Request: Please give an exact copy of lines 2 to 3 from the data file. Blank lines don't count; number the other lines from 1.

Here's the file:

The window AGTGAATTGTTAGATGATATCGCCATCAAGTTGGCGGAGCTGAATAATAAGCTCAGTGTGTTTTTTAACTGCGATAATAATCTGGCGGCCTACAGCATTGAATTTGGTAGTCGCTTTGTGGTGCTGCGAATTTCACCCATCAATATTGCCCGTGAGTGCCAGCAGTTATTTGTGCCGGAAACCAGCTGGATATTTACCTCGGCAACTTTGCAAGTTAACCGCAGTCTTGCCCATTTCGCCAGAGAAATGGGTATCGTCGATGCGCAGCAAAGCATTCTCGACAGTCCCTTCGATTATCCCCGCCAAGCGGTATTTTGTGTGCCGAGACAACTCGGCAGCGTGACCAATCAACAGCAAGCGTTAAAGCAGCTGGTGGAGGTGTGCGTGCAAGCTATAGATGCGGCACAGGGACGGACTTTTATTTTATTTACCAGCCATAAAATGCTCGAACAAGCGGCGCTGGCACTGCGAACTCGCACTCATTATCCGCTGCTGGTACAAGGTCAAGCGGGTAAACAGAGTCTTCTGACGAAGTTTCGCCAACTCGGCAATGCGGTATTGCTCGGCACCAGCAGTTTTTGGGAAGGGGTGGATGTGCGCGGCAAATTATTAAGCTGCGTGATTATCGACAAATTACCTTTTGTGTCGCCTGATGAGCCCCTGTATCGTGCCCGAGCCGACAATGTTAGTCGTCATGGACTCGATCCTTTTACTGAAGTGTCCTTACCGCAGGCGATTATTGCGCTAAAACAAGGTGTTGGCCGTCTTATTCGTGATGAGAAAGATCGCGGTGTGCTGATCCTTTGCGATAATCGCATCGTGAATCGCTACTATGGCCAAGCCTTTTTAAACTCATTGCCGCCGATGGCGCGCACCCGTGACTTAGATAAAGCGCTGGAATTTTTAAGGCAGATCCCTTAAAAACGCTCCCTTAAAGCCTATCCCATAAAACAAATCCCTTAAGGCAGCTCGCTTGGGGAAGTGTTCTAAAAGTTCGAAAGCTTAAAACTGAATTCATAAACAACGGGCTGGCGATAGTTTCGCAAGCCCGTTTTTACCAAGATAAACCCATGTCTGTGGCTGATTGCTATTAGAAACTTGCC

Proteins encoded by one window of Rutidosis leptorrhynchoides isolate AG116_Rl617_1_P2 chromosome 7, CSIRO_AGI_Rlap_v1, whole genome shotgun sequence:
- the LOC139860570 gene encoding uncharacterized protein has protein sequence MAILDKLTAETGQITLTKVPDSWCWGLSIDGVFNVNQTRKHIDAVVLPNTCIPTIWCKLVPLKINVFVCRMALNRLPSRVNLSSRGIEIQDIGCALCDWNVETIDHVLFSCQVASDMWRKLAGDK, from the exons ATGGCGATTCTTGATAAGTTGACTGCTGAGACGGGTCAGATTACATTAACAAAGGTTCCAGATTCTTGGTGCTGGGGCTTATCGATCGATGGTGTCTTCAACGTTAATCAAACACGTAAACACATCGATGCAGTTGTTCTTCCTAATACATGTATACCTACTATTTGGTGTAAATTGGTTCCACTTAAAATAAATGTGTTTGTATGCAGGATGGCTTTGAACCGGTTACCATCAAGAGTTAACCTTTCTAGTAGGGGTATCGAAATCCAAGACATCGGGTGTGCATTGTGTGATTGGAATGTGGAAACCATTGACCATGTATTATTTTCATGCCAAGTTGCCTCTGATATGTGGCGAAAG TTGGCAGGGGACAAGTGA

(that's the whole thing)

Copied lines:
Proteins encoded by one window of Rutidosis leptorrhynchoides isolate AG116_Rl617_1_P2 chromosome 7, CSIRO_AGI_Rlap_v1, whole genome shotgun sequence:
- the LOC139860570 gene encoding uncharacterized protein has protein sequence MAILDKLTAETGQITLTKVPDSWCWGLSIDGVFNVNQTRKHIDAVVLPNTCIPTIWCKLVPLKINVFVCRMALNRLPSRVNLSSRGIEIQDIGCALCDWNVETIDHVLFSCQVASDMWRKLAGDK, from the exons ATGGCGATTCTTGATAAGTTGACTGCTGAGACGGGTCAGATTACATTAACAAAGGTTCCAGATTCTTGGTGCTGGGGCTTATCGATCGATGGTGTCTTCAACGTTAATCAAACACGTAAACACATCGATGCAGTTGTTCTTCCTAATACATGTATACCTACTATTTGGTGTAAATTGGTTCCACTTAAAATAAATGTGTTTGTATGCAGGATGGCTTTGAACCGGTTACCATCAAGAGTTAACCTTTCTAGTAGGGGTATCGAAATCCAAGACATCGGGTGTGCATTGTGTGATTGGAATGTGGAAACCATTGACCATGTATTATTTTCATGCCAAGTTGCCTCTGATATGTGGCGAAAG TTGGCAGGGGACAAGTGA